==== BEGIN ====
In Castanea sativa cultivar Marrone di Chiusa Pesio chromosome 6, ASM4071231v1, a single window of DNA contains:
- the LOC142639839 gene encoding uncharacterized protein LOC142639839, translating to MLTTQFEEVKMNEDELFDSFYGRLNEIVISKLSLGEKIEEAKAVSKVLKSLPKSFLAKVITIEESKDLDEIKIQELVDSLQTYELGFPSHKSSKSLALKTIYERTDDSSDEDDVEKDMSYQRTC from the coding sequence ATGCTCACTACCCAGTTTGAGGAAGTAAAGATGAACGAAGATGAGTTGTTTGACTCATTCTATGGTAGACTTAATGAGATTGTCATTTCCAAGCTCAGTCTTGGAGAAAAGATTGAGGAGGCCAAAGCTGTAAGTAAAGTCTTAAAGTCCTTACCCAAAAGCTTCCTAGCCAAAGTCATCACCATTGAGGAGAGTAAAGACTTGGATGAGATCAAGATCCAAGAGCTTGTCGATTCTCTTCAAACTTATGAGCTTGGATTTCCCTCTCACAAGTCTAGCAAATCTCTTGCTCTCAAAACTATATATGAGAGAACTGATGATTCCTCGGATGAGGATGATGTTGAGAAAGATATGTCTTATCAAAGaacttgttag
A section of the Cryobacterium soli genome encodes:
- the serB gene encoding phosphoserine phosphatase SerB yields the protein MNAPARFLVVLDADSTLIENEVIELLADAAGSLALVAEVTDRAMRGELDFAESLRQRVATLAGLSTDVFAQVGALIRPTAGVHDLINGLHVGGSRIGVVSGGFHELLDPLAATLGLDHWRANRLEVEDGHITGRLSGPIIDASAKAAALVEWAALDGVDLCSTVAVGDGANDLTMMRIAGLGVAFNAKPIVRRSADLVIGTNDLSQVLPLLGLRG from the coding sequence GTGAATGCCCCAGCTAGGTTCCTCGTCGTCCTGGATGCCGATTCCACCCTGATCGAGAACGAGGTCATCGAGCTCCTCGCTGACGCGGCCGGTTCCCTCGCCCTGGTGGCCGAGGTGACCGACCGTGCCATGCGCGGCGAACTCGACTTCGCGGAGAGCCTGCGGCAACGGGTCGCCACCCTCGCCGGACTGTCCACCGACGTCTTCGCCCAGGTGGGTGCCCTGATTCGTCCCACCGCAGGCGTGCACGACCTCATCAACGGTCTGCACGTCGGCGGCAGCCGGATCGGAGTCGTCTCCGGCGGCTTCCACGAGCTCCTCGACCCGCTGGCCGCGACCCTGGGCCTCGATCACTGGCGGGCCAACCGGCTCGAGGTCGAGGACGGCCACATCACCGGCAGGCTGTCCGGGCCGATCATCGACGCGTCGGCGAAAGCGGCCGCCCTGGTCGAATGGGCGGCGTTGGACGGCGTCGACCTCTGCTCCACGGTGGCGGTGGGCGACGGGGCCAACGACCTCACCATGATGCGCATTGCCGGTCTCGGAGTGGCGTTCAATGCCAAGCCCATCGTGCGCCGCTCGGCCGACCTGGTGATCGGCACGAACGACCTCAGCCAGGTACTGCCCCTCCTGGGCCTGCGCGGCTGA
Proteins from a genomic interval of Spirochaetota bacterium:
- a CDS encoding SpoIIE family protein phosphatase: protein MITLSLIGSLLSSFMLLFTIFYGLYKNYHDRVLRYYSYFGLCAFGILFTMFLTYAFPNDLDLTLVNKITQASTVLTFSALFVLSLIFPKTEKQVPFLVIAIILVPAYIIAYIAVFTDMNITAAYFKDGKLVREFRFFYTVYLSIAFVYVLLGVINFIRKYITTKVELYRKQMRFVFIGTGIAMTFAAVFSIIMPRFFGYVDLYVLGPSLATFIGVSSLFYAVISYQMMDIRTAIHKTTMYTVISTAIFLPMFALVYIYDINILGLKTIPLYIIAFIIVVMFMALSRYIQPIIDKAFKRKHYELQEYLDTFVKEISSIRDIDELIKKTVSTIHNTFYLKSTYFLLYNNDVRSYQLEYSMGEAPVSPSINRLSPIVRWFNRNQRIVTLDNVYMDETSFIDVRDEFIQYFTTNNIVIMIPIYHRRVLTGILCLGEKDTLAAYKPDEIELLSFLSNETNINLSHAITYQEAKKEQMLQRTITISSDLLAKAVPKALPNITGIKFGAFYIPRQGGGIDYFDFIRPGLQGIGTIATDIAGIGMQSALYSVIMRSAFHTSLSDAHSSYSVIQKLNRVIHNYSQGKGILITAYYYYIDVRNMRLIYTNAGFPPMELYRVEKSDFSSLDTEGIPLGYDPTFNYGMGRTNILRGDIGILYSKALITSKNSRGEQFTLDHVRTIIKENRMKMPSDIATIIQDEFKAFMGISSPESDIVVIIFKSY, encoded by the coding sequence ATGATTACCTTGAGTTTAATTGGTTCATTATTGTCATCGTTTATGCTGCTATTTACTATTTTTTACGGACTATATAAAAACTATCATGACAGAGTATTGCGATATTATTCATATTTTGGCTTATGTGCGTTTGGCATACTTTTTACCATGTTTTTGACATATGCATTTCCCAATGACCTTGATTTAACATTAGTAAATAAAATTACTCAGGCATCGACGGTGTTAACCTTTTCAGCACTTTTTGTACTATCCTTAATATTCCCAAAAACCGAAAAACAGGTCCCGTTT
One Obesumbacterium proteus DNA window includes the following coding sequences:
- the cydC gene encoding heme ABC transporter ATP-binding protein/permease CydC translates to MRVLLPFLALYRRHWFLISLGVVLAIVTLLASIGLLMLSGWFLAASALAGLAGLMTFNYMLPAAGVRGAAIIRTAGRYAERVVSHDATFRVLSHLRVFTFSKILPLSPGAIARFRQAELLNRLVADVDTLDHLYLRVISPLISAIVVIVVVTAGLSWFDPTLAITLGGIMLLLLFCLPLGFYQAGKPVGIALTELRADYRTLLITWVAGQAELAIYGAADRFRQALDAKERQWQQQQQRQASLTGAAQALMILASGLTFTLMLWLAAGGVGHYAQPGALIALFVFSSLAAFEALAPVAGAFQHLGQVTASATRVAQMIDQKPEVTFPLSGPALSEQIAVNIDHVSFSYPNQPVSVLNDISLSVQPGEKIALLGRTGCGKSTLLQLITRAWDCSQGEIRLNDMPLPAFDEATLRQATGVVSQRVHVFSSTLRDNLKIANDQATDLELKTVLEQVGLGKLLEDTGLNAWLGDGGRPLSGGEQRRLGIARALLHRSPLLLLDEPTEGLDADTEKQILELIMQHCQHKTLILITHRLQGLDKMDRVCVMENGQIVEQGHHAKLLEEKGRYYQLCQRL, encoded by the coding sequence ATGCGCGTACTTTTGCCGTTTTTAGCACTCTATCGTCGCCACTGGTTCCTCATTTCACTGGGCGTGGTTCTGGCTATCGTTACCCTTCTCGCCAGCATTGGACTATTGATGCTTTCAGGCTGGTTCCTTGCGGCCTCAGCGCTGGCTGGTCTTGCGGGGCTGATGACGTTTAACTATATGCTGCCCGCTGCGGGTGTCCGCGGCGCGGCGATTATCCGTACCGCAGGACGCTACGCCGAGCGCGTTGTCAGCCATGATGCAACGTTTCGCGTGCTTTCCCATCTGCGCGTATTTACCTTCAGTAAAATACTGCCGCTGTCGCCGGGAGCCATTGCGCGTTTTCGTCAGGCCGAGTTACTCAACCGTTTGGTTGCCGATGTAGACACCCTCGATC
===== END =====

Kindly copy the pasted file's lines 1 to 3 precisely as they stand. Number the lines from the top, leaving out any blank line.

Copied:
In Castanea sativa cultivar Marrone di Chiusa Pesio chromosome 6, ASM4071231v1, a single window of DNA contains:
- the LOC142639839 gene encoding uncharacterized protein LOC142639839, translating to MLTTQFEEVKMNEDELFDSFYGRLNEIVISKLSLGEKIEEAKAVSKVLKSLPKSFLAKVITIEESKDLDEIKIQELVDSLQTYELGFPSHKSSKSLALKTIYERTDDSSDEDDVEKDMSYQRTC from the coding sequence ATGCTCACTACCCAGTTTGAGGAAGTAAAGATGAACGAAGATGAGTTGTTTGACTCATTCTATGGTAGACTTAATGAGATTGTCATTTCCAAGCTCAGTCTTGGAGAAAAGATTGAGGAGGCCAAAGCTGTAAGTAAAGTCTTAAAGTCCTTACCCAAAAGCTTCCTAGCCAAAGTCATCACCATTGAGGAGAGTAAAGACTTGGATGAGATCAAGATCCAAGAGCTTGTCGATTCTCTTCAAACTTATGAGCTTGGATTTCCCTCTCACAAGTCTAGCAAATCTCTTGCTCTCAAAACTATATATGAGAGAACTGATGATTCCTCGGATGAGGATGATGTTGAGAAAGATATGTCTTATCAAAGaacttgttag
A section of the Cryobacterium soli genome encodes: